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How to Stop a Cat From Overeating: 9 Vet-Approved Tips & Tricks

Written by: Annaliese Morgan

Last Updated on March 6, 2024 by Catster Editorial Team

persian cat eating dry food

How to Stop a Cat From Overeating: 9 Vet-Approved Tips & Tricks


Dr. Amanda Charles Photo


Dr. Amanda Charles

BVSc GPCert (Derm) MRCVS (Veterinarian)

The information is current and up-to-date in accordance with the latest veterinarian research.

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Everyone wants their furry feline family member to be happy and satisfied, and your cat having a fulfilled and healthy appetite is part of them living a well-balanced life. However, a good appetite doesn’t mean they should be consuming more food than they need. However, some kitties, like people, are more food-orientated than others and love to overindulge.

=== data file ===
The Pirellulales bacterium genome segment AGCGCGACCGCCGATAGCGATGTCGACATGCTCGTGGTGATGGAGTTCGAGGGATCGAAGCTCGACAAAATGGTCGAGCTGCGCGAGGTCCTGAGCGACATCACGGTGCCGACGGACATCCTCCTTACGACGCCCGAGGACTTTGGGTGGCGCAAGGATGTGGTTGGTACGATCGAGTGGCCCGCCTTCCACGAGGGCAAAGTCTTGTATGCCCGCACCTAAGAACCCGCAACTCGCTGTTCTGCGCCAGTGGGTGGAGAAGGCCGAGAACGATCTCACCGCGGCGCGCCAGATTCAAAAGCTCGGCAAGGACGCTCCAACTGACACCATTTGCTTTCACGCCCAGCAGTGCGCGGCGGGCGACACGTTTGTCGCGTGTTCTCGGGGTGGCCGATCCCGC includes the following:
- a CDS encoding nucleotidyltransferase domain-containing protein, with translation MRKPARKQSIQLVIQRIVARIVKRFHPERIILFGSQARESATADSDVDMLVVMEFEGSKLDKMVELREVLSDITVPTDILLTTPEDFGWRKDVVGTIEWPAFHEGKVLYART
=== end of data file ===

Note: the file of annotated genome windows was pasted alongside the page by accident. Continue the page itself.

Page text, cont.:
Some cats are grazers and have the ability to self-regulate and know how much food to consume to meet their daily energy and nutritional requirements. However, many other domestic cats can be a bit gluttonous and will overeat if food is left out all day. Left to their own devices they would eat everything you put out and would steadily start to gain weight. This scenario is far from ideal as being overweight puts your cat at an increased risk of many health problems such as diabetes and joint issues. Luckily, we have a few tips and tricks to help stop your cat from overeating.

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The 9 Tips to Stop a Cat From Overeating

If you have a foodie feline, then addressing how much they eat and how fast they eat their meal is a challenge but is one you need to tackle. Before making any changes to their diet and lifestyle, however, it is beneficial to have your cat examined by your veterinarian. They will assess your cat’s overall health and check for any signs of medical conditions, as well as give additional advice to get your cat back on track.

Don’t forget to regularly monitor your cat’s weight and body condition as you embark on this journey. This helps you to know you and your cat are on the right track and alerts you to any significant changes that may need a further check-up with your vet.

For now, though, here are nine great ways to help slow their eating.